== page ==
As well as shooting in burst mode from the boat – about three metres in front of his subject – Richard also took single shots from a second boat, about 10-15 metres from the action. To shoot from a range of distances, he relied on the "classic trio" of zoom lenses: a Canon EF 16-35mm f/2.8L III USM, a Canon EF 24-70mm f/2.8L II USM and a Canon EF 70-200mm f/2.8L IS III USM.

At times, Richard was incredibly close to the water. "I was very low in the boat so I could get a really low angle and make the waves look even bigger," he says. "The camera was around 20cm away from the water, and once in a while you get a splash.

"The camera doesn't like it, but because of the way the body is made and sealed, it can handle it. It's the toughest body there is. It's reassuring to know I can just focus on pushing the envelope with my photography."

Extreme sports photographer Richard Walch stands chest deep in a lake photographing a wakesurfer carrying a flare.
The Canon EOS-1D X Mark III's brighter optical viewfinder is ideal for sports photographers working in extreme environments. © Elias Maria/Richard Walch
Extreme sports photographer Richard Walch leans off the back of a boat holding the camera low to capture the wakesurfer following behind.
"If the Canon EOS-1D X Mark III gets a splash and you remove the water right away, it can handle it," says Richard. "It's the toughest camera body there is." © Elias Maria/Richard Walch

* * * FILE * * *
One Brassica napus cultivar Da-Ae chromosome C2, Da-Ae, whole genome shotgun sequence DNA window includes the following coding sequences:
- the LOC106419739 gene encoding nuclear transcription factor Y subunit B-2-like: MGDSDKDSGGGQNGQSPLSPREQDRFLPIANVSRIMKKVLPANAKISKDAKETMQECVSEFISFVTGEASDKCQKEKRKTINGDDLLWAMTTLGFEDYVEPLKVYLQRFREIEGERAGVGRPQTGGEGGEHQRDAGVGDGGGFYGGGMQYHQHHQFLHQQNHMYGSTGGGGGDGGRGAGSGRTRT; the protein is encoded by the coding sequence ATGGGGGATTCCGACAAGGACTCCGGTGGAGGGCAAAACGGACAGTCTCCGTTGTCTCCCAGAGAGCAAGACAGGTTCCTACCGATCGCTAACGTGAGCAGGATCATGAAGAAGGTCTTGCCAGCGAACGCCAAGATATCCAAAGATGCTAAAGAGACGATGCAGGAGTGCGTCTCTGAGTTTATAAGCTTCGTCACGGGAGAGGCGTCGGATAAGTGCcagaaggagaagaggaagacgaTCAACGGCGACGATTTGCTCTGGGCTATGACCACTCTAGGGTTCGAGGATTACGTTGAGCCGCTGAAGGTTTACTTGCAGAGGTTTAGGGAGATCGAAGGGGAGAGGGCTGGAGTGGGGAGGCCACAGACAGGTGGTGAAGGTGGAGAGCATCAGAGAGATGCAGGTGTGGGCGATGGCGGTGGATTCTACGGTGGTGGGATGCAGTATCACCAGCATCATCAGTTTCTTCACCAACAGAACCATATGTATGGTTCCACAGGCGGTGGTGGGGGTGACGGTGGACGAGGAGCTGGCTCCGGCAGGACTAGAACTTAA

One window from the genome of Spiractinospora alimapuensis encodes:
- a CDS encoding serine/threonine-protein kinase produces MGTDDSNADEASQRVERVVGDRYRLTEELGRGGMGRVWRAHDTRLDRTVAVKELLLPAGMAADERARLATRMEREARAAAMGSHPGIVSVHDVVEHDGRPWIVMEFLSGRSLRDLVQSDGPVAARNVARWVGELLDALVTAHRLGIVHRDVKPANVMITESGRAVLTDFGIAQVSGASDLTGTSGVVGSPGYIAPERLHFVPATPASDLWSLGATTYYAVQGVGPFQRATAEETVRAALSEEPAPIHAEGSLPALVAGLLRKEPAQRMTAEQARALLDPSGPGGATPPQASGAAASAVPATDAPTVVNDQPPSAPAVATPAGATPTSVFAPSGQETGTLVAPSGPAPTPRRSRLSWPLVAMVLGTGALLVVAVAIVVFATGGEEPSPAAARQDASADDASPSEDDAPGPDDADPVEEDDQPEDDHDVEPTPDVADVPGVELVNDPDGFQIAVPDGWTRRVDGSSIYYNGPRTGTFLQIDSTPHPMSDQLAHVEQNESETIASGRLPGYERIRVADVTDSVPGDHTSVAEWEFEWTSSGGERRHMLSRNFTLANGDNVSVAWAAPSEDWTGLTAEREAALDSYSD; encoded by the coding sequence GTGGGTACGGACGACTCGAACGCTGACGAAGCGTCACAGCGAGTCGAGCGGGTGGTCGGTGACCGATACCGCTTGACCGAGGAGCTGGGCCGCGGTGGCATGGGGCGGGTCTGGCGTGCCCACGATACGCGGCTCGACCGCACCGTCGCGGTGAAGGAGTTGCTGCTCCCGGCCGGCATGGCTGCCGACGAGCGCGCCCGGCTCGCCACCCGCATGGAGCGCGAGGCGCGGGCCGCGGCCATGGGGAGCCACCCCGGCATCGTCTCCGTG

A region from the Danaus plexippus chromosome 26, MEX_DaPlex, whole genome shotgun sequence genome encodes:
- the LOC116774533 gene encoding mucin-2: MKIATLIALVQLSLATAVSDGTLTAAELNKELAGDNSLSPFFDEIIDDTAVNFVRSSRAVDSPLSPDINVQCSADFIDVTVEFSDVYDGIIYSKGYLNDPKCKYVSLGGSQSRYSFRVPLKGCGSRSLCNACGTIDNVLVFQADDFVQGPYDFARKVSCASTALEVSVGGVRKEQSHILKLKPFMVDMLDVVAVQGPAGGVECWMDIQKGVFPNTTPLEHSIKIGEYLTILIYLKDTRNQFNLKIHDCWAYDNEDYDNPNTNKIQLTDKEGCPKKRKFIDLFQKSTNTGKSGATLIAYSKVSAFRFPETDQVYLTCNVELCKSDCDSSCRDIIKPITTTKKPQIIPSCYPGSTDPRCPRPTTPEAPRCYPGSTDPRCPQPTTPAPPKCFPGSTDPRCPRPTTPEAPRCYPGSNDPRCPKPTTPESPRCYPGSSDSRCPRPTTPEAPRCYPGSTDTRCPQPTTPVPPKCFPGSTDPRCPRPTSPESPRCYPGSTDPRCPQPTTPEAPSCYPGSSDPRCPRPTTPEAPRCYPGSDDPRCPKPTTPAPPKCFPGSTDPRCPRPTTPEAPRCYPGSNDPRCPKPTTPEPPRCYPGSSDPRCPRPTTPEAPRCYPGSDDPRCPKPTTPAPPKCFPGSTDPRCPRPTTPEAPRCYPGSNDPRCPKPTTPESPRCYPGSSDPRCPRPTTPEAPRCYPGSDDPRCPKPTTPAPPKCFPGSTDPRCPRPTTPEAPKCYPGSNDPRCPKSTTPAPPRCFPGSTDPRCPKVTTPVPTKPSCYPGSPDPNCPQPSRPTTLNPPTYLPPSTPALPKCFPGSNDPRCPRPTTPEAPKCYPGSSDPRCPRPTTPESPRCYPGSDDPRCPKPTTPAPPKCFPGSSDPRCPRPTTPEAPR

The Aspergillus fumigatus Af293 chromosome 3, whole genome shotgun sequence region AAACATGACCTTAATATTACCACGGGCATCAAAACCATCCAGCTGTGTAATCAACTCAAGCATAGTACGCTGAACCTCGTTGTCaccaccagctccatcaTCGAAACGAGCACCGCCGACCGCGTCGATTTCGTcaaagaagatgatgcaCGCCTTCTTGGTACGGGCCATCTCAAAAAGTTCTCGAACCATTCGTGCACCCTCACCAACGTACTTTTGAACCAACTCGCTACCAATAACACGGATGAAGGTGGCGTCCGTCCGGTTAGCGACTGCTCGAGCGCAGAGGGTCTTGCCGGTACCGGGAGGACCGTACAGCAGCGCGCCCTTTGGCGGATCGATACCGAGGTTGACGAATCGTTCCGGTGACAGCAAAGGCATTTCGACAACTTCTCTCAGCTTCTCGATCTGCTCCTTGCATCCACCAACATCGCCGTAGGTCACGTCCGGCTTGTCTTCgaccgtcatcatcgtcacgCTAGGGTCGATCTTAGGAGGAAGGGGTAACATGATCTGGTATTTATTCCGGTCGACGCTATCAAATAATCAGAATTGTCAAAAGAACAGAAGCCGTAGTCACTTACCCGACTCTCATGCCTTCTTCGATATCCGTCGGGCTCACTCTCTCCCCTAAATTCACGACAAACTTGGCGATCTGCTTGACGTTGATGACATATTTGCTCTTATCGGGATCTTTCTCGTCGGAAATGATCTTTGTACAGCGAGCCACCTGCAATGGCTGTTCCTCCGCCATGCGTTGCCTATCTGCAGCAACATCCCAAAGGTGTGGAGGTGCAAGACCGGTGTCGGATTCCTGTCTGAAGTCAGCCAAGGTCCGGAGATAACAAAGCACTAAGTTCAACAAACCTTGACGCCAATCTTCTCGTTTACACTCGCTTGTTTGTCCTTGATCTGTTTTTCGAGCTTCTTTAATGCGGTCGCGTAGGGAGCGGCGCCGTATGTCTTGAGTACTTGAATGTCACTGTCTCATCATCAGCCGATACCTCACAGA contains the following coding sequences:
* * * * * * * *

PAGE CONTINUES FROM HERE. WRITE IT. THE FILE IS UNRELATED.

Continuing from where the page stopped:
Enhanced AF tracking

With only seconds to get each action shot pin-sharp, Richard found the camera's new high-resolution AF sensor – with about 28x the resolution of its predecessor – to be a significant boost. With enhanced focus tracking and the new AF point smart controller built into the AF-ON buttons, he was able to change the focus point while tracking at speeds faster than he'd ever experienced, he says.

"Previously, setting the AF point would lock the framing, so I couldn't change the AF point during the action – I'd catch the athlete and follow him. Now, I can change the AF point so rapidly that framing and adjusting the AF points are two separate things. I'm confident you can change the AF point while the action is taking place, because it's so quick."

Richard also noticed a marked improvement in processing speeds when writing data to the camera's two CFexpress cards, compared with its predecessor. "I could fire constantly for as long as the flare was burning and pick out the best shot. The advances in this camera mean you can capture images you could not have taken before."

Σύνταξη: Lucy Fulford


Richard Walch's kitbag

The key kit pros use to take their action photographs

Richard Walch shooting with the Canon EOS-1D X Mark III.

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Lenses

Accessory

Canon Extender 1.4x III

Ideal for press, sports and nature photography, this compact extender increases the focal length of Canon L-series telephoto or telephoto zoom lenses by a factor of 1.4x, with higher AF accuracy and improved communication between camera and lens.